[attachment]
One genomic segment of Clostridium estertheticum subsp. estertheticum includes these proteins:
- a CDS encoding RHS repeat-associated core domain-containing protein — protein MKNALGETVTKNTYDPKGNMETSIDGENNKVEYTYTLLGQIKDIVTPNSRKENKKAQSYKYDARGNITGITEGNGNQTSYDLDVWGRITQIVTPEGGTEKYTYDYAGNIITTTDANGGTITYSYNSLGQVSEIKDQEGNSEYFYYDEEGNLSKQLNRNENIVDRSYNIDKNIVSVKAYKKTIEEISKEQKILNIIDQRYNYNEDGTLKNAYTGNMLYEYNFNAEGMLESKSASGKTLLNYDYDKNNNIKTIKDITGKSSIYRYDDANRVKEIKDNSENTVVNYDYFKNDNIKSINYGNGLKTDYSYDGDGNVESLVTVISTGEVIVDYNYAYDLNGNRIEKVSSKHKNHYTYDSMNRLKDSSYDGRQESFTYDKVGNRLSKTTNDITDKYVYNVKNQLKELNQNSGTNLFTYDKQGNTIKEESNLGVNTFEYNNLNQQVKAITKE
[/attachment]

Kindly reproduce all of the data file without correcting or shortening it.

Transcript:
One genomic segment of Clostridium estertheticum subsp. estertheticum includes these proteins:
- a CDS encoding RHS repeat-associated core domain-containing protein — protein MKNALGETVTKNTYDPKGNMETSIDGENNKVEYTYTLLGQIKDIVTPNSRKENKKAQSYKYDARGNITGITEGNGNQTSYDLDVWGRITQIVTPEGGTEKYTYDYAGNIITTTDANGGTITYSYNSLGQVSEIKDQEGNSEYFYYDEEGNLSKQLNRNENIVDRSYNIDKNIVSVKAYKKTIEEISKEQKILNIIDQRYNYNEDGTLKNAYTGNMLYEYNFNAEGMLESKSASGKTLLNYDYDKNNNIKTIKDITGKSSIYRYDDANRVKEIKDNSENTVVNYDYFKNDNIKSINYGNGLKTDYSYDGDGNVESLVTVISTGEVIVDYNYAYDLNGNRIEKVSSKHKNHYTYDSMNRLKDSSYDGRQESFTYDKVGNRLSKTTNDITDKYVYNVKNQLKELNQNSGTNLFTYDKQGNTIKEESNLGVNTFEYNNLNQQVKAITKE